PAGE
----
Today, he posted a blog entitled David Wright's 9 to 10 Game Swings where he looked at Wright's season in those little chunks. Here you go:
In his first 10 games of the season, Wright hit .290 and struck out 20 percent of the time...In the following nine games he hit just .156 and struck out nearly 40 percent of the time...Then, he returned to form, hitting .400 with four HR in his next nine games while playing at home, and in Philadelphia and Cincinnati, during which he struck out 25 percent of the time.I like Matt, but sometimes I wonder if he (or any of the other fans who make up the majority of the Mets fan base) watch other teams play. EVERY player is streaky. EVERY team does well, then sputters, then hits in the clutch, then doesn't.
Now, he’s back to slumping, going 3 for his last 18 plate appearances, in his last four games, during which he’s struck out in almost half of his at bats.
In other words, 10 good games, nine bad games, nine good games, now four bad games.
…i try not too pay too much attention to batting average during these streaks, because the ball has a tendency to drop where it wants to drop, but it’s hard to argue his rhythm… it’s like he sees the ball well for only a week or so, and then he’s out of whack, then he’s locked in, then he’s out of whack, because the strike outs swing back and forth as well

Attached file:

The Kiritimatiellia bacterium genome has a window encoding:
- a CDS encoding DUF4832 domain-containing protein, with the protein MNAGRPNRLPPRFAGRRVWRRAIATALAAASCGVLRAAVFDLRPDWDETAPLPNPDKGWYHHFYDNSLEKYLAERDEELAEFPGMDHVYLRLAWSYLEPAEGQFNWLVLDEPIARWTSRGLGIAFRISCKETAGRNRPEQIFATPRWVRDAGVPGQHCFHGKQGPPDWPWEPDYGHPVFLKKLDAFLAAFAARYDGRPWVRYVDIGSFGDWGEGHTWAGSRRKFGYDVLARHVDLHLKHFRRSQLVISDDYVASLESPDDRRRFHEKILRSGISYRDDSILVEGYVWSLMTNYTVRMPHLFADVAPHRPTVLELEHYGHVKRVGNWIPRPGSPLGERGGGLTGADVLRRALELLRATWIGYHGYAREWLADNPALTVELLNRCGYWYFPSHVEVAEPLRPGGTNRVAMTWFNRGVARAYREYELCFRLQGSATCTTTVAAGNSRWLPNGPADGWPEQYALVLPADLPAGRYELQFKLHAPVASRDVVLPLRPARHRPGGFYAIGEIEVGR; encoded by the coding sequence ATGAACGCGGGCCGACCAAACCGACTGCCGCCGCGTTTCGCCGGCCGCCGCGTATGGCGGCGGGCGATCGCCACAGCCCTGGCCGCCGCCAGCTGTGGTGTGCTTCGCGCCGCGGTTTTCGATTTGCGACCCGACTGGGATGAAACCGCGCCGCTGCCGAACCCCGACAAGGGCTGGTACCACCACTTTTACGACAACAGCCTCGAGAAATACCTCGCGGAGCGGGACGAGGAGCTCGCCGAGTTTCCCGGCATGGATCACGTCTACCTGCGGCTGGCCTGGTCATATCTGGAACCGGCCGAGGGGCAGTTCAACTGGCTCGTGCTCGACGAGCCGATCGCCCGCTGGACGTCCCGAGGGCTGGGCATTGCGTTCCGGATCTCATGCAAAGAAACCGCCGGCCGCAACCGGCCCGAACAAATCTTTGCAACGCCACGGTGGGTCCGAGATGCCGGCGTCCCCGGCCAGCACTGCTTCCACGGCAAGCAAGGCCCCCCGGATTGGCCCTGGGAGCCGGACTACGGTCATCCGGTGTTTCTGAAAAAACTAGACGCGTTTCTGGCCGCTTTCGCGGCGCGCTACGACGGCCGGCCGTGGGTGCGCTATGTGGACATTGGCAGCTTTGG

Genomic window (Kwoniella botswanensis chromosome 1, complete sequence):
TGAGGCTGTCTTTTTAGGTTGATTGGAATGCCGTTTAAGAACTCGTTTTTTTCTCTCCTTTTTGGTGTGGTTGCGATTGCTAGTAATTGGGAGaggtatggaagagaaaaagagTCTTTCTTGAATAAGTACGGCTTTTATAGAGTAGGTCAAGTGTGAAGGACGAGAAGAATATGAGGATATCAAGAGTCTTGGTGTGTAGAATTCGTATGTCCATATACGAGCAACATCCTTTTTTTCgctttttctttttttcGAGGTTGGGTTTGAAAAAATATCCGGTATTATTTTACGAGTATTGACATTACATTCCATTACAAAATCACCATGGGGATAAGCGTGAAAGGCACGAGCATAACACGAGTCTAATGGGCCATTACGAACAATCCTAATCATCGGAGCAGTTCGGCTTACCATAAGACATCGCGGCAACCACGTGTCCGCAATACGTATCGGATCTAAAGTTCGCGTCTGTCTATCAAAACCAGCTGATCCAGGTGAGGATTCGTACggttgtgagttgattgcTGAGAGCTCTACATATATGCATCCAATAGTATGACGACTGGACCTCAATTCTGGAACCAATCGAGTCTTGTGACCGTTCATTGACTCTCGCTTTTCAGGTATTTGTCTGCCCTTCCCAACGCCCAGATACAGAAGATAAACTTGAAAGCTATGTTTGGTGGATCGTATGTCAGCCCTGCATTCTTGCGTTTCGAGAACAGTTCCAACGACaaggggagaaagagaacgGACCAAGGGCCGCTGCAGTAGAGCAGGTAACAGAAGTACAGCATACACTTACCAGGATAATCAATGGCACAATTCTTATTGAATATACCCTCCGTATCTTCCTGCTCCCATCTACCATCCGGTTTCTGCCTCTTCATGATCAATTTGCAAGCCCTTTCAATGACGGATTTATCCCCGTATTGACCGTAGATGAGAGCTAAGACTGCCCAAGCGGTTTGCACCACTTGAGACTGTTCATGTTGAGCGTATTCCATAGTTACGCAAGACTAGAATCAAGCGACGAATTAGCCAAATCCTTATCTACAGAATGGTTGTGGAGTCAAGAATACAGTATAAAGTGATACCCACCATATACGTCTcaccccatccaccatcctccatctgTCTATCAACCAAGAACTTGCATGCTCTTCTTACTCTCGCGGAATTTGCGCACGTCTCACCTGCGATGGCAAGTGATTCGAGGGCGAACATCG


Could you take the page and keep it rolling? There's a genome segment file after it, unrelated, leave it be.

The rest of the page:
Because I am a little short on time, here is just one quick example. For comparison's sake, I am going to pick the best hitter on the planet, Albert Pujols. I did not check the numbers before I ran them, but I am confident he'll have streaks. Here you go.
For the first nine games, Pujols hit .400/.486/.886.
Then for the next eight games, he hit .147/.275/.294.
But wait! In the next seven games, he hit .520/.600/.800!
But now he looks lost, hitting .222/.364/.296 in his last seven games.
That is baseball. Pujols is "The Machine" but he goes through swings like anyone else. It's luck, it's health, it's rhythm, it's weather, it's opposing pitching, it's being home or away.
Let's put this issue to bed. David Wright is a great, world-class hitter. He's striking out too much right now but he'll be fine. He's hitting .277/.403/.527 right now with 7 home runs. Let's leave him alone (for now).